The Federal Motor Carrier Safety Administration in late July moved to tighten nationwide enforcement of commercial driver’s license laws and regulations and to ensure that all states comply with federal CDL law enforcement standards. Disturbed by the number of drivers with suspended licenses or no licenses, Congress two years ago ordered FMCSA to strengthen the rules, and wrote new CDL requirements into the Motor Carrier Safety Improvement Act of 1999.
The FMCSA proposal, published as a notice of proposed rulemaking in the July 27 Federal Register, would satisfy most of the congressional concerns in several respects.
The proposed regulation creates two new “disqualifying offenses:” driving a truck after a CDL has been revoked, suspended or cancelled; and killing a person through negligence or criminal acts.
FMCSA also proposes three new “serious traffic violations:” driving a truck without a CDL; driving without a license in one’s possession; and driving without meeting the minimum testing standards for the truck being driven or load being hauled.
Drivers found guilty of either of the two disqualifying offenses would be banned from driving for one year for a first offense, and for life for a second offense. For the three serious offenses, the disqualification period would hinge on whether the driver has been found guilty of other serious traffic violations. Other federal serious offenses are speeding 15 miles over the limit, erratic lane changes, tailgating or reckless driving.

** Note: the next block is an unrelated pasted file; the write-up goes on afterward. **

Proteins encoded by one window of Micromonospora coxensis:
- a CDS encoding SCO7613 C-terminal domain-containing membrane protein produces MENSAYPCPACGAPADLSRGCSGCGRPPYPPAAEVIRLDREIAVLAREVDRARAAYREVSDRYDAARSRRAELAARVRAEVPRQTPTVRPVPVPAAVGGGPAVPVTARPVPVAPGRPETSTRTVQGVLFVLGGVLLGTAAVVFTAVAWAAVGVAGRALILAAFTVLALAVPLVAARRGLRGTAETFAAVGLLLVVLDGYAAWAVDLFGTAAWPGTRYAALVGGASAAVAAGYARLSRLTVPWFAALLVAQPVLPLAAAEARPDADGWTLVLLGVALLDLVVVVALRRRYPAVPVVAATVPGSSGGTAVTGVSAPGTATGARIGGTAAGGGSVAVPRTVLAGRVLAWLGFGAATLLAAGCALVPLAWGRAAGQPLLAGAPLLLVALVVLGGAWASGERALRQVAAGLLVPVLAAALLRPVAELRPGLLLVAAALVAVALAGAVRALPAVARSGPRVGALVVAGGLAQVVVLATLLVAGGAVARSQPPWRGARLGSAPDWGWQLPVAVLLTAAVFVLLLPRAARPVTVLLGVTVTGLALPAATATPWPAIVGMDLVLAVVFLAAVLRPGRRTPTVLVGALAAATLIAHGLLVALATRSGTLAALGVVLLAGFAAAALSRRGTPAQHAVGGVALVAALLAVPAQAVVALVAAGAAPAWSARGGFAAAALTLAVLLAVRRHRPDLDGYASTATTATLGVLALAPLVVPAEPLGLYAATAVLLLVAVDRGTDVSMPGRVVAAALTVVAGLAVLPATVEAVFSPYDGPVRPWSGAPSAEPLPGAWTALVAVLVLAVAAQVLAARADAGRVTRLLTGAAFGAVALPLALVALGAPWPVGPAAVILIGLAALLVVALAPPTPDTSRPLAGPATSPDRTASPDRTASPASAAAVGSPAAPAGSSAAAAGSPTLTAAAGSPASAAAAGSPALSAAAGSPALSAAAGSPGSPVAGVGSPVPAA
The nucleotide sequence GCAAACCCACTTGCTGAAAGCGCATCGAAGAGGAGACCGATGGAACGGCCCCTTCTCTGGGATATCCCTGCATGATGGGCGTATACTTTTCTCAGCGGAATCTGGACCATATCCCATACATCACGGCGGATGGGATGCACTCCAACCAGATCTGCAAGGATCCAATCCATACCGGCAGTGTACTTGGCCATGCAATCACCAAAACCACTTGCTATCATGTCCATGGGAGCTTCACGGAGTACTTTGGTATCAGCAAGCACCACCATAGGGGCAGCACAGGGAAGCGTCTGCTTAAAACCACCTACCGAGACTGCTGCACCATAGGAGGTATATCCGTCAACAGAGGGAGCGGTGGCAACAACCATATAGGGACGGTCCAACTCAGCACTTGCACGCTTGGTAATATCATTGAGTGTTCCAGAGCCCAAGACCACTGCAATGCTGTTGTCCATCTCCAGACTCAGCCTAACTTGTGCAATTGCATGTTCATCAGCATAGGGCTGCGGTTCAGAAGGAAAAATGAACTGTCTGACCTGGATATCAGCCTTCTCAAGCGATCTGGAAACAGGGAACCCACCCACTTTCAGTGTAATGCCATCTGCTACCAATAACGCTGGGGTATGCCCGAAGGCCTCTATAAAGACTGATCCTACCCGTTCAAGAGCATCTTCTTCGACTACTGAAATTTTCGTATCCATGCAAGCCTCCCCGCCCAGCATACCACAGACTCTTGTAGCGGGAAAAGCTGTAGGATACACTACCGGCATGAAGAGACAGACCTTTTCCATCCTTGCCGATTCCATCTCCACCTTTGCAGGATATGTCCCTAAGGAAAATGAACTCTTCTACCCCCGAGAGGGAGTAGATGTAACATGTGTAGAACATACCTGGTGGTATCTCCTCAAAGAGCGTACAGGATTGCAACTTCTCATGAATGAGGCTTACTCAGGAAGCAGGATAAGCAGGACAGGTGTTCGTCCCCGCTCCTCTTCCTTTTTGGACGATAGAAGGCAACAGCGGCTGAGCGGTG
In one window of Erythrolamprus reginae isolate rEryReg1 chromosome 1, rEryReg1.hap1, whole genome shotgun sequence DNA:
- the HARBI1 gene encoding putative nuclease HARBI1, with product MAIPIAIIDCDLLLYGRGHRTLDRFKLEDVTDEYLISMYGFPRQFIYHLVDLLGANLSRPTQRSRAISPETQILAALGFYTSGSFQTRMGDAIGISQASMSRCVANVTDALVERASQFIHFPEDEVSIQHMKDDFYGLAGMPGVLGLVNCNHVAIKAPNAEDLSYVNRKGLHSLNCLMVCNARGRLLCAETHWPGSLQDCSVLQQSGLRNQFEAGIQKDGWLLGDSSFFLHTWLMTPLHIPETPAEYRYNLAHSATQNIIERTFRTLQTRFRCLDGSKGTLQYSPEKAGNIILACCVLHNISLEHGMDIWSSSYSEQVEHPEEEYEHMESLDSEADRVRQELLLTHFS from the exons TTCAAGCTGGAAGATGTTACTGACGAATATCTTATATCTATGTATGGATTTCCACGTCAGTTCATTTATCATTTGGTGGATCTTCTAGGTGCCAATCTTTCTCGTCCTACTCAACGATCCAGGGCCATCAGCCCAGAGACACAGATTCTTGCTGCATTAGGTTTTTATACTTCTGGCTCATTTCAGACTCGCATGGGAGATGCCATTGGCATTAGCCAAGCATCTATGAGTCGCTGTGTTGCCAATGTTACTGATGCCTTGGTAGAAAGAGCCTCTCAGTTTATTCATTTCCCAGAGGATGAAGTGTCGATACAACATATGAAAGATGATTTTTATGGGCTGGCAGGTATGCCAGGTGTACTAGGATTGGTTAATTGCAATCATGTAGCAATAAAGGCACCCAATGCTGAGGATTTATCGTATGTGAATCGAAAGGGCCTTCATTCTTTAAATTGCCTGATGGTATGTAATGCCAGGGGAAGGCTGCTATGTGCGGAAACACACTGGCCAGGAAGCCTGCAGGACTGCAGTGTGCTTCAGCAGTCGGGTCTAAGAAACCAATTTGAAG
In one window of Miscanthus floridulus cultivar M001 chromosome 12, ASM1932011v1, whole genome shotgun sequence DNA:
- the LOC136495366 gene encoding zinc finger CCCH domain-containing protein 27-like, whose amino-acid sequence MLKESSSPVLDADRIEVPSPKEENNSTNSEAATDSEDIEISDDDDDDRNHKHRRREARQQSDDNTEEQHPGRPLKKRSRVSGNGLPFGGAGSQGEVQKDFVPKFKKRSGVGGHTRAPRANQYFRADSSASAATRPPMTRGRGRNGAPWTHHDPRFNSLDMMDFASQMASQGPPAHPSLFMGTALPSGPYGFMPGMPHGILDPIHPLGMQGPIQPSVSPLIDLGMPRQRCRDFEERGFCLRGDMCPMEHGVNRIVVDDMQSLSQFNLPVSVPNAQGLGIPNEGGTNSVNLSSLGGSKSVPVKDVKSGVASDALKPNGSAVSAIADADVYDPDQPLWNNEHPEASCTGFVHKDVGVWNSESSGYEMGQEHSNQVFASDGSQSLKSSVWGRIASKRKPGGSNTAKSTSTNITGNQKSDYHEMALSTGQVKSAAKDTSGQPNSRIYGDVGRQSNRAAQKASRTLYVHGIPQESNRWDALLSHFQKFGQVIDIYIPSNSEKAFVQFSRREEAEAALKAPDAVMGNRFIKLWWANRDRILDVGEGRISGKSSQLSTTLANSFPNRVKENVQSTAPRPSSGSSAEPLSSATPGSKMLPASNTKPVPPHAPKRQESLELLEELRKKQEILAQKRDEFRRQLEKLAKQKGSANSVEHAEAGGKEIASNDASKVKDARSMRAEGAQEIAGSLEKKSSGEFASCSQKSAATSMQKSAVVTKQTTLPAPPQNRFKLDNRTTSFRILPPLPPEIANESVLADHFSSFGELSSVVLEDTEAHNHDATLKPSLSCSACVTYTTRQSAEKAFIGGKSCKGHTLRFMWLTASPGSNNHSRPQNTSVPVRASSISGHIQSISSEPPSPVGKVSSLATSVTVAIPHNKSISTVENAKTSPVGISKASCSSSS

If a driver is convicted of two serious offenses the disqualification period would be 60 days. For additional offenses, it would be 120 days.
In addition, the rules would pull the license for 30 days of a driver considered by FMCSA to be an “imminent hazard,” even if a state court refuses to impose such a penalty. The 30 days would give the state time to hold a hearing on the driver’s future privileges, which FMCSA suggests should include up to a one-year driving ban.
Under the proposal, states would lose substantial amounts of federal funds if their CDL safety programs do not comply with federal standards.
Among other things, the proposal would bar states from issuing hardship licenses allowing otherwise disqualified drivers to continue to drive their trucks for a living. It would also prohibit states from “masking” tickets received by truck drivers by erasing the guilty record if drivers go through special training or other remedial programs.
In extreme cases of intransigence by a state, it could be barred from issuing any CDLs until it comes into compliance. To ease the burden on drivers, those drivers licensed before this sanction kicks in could continue to use their CDL or get a non-resident CDL from another state in the interim.
Lost drivers, wages
The agency estimates the cost of the proposals, mainly in lost driver wages, at $284.9 million in the 10 years ending 2011. It estimates some 32,000 drivers a year would have their licenses yanked.
The proposals encompass the bulk of the CDL mandates in the 1999 law. In May, the agency issued a proposal that would suspend the CDLs of drivers found guilty of a number of offenses in either their private family car or while driving a truck. The agency received 110 comments on that proposal by the August 2 end of the comment period.
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